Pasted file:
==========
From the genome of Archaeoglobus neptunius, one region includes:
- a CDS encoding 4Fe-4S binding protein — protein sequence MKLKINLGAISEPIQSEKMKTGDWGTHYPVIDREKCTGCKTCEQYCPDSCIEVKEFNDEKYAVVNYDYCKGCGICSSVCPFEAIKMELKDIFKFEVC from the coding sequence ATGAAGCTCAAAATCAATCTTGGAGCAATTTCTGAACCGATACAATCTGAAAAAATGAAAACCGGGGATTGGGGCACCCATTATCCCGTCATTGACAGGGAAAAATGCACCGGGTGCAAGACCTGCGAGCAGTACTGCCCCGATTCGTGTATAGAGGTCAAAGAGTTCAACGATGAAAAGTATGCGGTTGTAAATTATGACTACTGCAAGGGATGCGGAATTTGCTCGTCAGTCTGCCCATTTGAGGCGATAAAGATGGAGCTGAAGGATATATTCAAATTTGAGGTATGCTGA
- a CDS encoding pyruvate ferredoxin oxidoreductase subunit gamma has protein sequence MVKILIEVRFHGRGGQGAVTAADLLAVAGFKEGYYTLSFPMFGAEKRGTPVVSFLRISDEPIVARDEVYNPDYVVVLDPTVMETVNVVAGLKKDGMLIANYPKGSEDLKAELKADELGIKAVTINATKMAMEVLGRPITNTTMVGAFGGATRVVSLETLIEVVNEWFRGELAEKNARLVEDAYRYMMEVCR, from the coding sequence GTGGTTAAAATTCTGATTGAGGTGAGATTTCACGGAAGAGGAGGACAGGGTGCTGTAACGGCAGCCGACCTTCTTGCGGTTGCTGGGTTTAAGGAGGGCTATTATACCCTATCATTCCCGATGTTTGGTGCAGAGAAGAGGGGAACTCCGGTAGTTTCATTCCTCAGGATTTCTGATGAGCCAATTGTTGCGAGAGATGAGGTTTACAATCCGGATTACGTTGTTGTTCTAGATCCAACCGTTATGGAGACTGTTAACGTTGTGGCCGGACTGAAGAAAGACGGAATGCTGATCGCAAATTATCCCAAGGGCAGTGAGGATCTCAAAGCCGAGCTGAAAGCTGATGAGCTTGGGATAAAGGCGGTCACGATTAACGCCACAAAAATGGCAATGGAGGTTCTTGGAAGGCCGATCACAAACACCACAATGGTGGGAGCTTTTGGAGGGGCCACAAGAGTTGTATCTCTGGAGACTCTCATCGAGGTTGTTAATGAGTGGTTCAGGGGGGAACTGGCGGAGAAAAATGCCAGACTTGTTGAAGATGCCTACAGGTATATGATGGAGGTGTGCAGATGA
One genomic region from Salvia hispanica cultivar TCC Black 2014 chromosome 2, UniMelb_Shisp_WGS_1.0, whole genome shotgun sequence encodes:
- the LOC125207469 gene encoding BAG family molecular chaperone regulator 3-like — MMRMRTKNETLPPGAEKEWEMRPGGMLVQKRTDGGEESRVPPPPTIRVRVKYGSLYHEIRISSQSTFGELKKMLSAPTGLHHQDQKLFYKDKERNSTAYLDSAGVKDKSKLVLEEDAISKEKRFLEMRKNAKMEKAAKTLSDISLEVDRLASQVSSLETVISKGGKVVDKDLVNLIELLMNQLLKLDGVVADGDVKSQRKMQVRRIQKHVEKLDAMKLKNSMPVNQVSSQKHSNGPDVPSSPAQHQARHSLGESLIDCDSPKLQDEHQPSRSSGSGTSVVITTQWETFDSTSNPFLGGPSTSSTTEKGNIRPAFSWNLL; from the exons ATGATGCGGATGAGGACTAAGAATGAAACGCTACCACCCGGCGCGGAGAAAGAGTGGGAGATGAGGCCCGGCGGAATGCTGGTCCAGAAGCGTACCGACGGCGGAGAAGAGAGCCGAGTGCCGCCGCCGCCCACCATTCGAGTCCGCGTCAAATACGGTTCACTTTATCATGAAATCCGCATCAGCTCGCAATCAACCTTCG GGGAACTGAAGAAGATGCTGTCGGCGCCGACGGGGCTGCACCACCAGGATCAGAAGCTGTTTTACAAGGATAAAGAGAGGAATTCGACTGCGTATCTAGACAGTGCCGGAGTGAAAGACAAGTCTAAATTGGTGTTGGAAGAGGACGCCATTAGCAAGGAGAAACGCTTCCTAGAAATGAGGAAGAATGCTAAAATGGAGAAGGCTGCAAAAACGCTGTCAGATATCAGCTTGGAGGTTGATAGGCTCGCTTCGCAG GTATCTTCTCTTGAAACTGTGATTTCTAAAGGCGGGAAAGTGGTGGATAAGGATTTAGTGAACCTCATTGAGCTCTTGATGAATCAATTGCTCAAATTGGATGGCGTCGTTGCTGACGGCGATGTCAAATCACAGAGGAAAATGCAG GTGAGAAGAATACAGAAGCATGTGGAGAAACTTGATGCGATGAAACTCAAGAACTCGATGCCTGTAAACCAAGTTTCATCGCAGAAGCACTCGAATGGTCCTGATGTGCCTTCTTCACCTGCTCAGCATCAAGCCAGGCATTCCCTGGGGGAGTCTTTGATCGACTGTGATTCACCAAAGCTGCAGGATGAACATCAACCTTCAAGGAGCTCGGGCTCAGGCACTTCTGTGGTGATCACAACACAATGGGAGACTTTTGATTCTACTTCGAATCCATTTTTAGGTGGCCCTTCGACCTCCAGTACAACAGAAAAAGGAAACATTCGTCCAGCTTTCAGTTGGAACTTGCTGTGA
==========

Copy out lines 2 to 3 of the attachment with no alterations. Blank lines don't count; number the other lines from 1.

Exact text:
- a CDS encoding 4Fe-4S binding protein — protein sequence MKLKINLGAISEPIQSEKMKTGDWGTHYPVIDREKCTGCKTCEQYCPDSCIEVKEFNDEKYAVVNYDYCKGCGICSSVCPFEAIKMELKDIFKFEVC from the coding sequence ATGAAGCTCAAAATCAATCTTGGAGCAATTTCTGAACCGATACAATCTGAAAAAATGAAAACCGGGGATTGGGGCACCCATTATCCCGTCATTGACAGGGAAAAATGCACCGGGTGCAAGACCTGCGAGCAGTACTGCCCCGATTCGTGTATAGAGGTCAAAGAGTTCAACGATGAAAAGTATGCGGTTGTAAATTATGACTACTGCAAGGGATGCGGAATTTGCTCGTCAGTCTGCCCATTTGAGGCGATAAAGATGGAGCTGAAGGATATATTCAAATTTGAGGTATGCTGA
- a CDS encoding pyruvate ferredoxin oxidoreductase subunit gamma has protein sequence MVKILIEVRFHGRGGQGAVTAADLLAVAGFKEGYYTLSFPMFGAEKRGTPVVSFLRISDEPIVARDEVYNPDYVVVLDPTVMETVNVVAGLKKDGMLIANYPKGSEDLKAELKADELGIKAVTINATKMAMEVLGRPITNTTMVGAFGGATRVVSLETLIEVVNEWFRGELAEKNARLVEDAYRYMMEVCR, from the coding sequence GTGGTTAAAATTCTGATTGAGGTGAGATTTCACGGAAGAGGAGGACAGGGTGCTGTAACGGCAGCCGACCTTCTTGCGGTTGCTGGGTTTAAGGAGGGCTATTATACCCTATCATTCCCGATGTTTGGTGCAGAGAAGAGGGGAACTCCGGTAGTTTCATTCCTCAGGATTTCTGATGAGCCAATTGTTGCGAGAGATGAGGTTTACAATCCGGATTACGTTGTTGTTCTAGATCCAACCGTTATGGAGACTGTTAACGTTGTGGCCGGACTGAAGAAAGACGGAATGCTGATCGCAAATTATCCCAAGGGCAGTGAGGATCTCAAAGCCGAGCTGAAAGCTGATGAGCTTGGGATAAAGGCGGTCACGATTAACGCCACAAAAATGGCAATGGAGGTTCTTGGAAGGCCGATCACAAACACCACAATGGTGGGAGCTTTTGGAGGGGCCACAAGAGTTGTATCTCTGGAGACTCTCATCGAGGTTGTTAATGAGTGGTTCAGGGGGGAACTGGCGGAGAAAAATGCCAGACTTGTTGAAGATGCCTACAGGTATATGATGGAGGTGTGCAGATGA